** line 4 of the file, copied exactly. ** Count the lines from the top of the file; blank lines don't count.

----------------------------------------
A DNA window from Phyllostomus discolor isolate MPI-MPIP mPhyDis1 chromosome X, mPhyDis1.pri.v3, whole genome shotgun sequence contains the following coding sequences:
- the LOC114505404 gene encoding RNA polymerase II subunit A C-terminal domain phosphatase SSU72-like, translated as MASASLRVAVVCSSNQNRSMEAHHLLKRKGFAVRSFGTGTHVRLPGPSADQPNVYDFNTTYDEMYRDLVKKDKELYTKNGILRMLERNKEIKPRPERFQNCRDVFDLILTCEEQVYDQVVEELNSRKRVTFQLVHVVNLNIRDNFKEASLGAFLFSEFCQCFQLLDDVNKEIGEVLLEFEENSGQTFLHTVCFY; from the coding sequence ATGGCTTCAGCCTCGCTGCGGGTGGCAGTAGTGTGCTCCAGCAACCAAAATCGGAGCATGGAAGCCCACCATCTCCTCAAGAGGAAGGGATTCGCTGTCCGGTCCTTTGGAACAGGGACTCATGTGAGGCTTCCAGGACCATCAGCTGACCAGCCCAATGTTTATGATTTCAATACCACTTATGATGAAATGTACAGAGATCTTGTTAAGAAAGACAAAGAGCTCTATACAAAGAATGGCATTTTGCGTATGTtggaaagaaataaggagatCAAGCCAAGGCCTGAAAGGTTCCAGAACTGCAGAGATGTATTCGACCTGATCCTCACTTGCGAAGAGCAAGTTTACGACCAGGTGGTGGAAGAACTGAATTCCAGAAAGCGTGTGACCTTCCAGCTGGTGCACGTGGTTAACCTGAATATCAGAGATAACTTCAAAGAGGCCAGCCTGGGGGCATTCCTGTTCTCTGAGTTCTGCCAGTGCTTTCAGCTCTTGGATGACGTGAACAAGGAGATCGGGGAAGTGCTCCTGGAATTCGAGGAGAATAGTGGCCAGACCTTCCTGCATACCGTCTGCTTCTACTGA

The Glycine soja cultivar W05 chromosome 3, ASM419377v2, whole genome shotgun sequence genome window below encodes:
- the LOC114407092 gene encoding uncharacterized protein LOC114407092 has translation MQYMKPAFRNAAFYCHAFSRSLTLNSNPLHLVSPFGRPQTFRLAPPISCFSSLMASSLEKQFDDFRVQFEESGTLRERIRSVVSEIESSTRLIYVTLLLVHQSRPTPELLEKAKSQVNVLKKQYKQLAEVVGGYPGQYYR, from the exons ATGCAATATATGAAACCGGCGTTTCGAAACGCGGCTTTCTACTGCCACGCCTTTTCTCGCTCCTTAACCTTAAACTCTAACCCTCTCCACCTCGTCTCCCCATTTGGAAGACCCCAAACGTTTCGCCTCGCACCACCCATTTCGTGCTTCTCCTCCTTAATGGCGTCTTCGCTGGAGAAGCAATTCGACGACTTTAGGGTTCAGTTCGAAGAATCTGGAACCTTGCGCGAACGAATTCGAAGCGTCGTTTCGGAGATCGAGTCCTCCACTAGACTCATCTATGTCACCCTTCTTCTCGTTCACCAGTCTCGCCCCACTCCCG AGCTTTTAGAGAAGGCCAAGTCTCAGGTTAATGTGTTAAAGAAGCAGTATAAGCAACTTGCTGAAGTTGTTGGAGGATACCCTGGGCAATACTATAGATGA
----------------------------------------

- the LOC114407092 gene encoding uncharacterized protein LOC114407092 has translation MQYMKPAFRNAAFYCHAFSRSLTLNSNPLHLVSPFGRPQTFRLAPPISCFSSLMASSLEKQFDDFRVQFEESGTLRERIRSVVSEIESSTRLIYVTLLLVHQSRPTPELLEKAKSQVNVLKKQYKQLAEVVGGYPGQYYR, from the exons ATGCAATATATGAAACCGGCGTTTCGAAACGCGGCTTTCTACTGCCACGCCTTTTCTCGCTCCTTAACCTTAAACTCTAACCCTCTCCACCTCGTCTCCCCATTTGGAAGACCCCAAACGTTTCGCCTCGCACCACCCATTTCGTGCTTCTCCTCCTTAATGGCGTCTTCGCTGGAGAAGCAATTCGACGACTTTAGGGTTCAGTTCGAAGAATCTGGAACCTTGCGCGAACGAATTCGAAGCGTCGTTTCGGAGATCGAGTCCTCCACTAGACTCATCTATGTCACCCTTCTTCTCGTTCACCAGTCTCGCCCCACTCCCG AGCTTTTAGAGAAGGCCAAGTCTCAGGTTAATGTGTTAAAGAAGCAGTATAAGCAACTTGCTGAAGTTGTTGGAGGATACCCTGGGCAATACTATAGATGA